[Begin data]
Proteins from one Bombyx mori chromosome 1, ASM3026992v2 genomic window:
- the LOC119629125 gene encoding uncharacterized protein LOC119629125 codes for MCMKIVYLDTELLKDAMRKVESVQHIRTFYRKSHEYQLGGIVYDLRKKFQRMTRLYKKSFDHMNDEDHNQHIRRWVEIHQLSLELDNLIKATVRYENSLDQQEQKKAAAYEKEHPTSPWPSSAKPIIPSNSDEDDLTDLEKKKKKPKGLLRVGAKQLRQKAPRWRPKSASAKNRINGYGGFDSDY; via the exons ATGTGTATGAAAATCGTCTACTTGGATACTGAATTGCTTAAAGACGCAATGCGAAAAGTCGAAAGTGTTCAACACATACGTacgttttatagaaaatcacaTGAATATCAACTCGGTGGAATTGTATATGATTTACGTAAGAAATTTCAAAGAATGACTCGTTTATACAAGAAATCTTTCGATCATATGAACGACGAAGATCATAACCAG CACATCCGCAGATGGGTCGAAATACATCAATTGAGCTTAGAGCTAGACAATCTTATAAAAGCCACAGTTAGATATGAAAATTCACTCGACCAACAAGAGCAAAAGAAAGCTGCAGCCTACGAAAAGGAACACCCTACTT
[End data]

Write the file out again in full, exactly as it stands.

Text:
Proteins from one Bombyx mori chromosome 1, ASM3026992v2 genomic window:
- the LOC119629125 gene encoding uncharacterized protein LOC119629125 codes for MCMKIVYLDTELLKDAMRKVESVQHIRTFYRKSHEYQLGGIVYDLRKKFQRMTRLYKKSFDHMNDEDHNQHIRRWVEIHQLSLELDNLIKATVRYENSLDQQEQKKAAAYEKEHPTSPWPSSAKPIIPSNSDEDDLTDLEKKKKKPKGLLRVGAKQLRQKAPRWRPKSASAKNRINGYGGFDSDY; via the exons ATGTGTATGAAAATCGTCTACTTGGATACTGAATTGCTTAAAGACGCAATGCGAAAAGTCGAAAGTGTTCAACACATACGTacgttttatagaaaatcacaTGAATATCAACTCGGTGGAATTGTATATGATTTACGTAAGAAATTTCAAAGAATGACTCGTTTATACAAGAAATCTTTCGATCATATGAACGACGAAGATCATAACCAG CACATCCGCAGATGGGTCGAAATACATCAATTGAGCTTAGAGCTAGACAATCTTATAAAAGCCACAGTTAGATATGAAAATTCACTCGACCAACAAGAGCAAAAGAAAGCTGCAGCCTACGAAAAGGAACACCCTACTT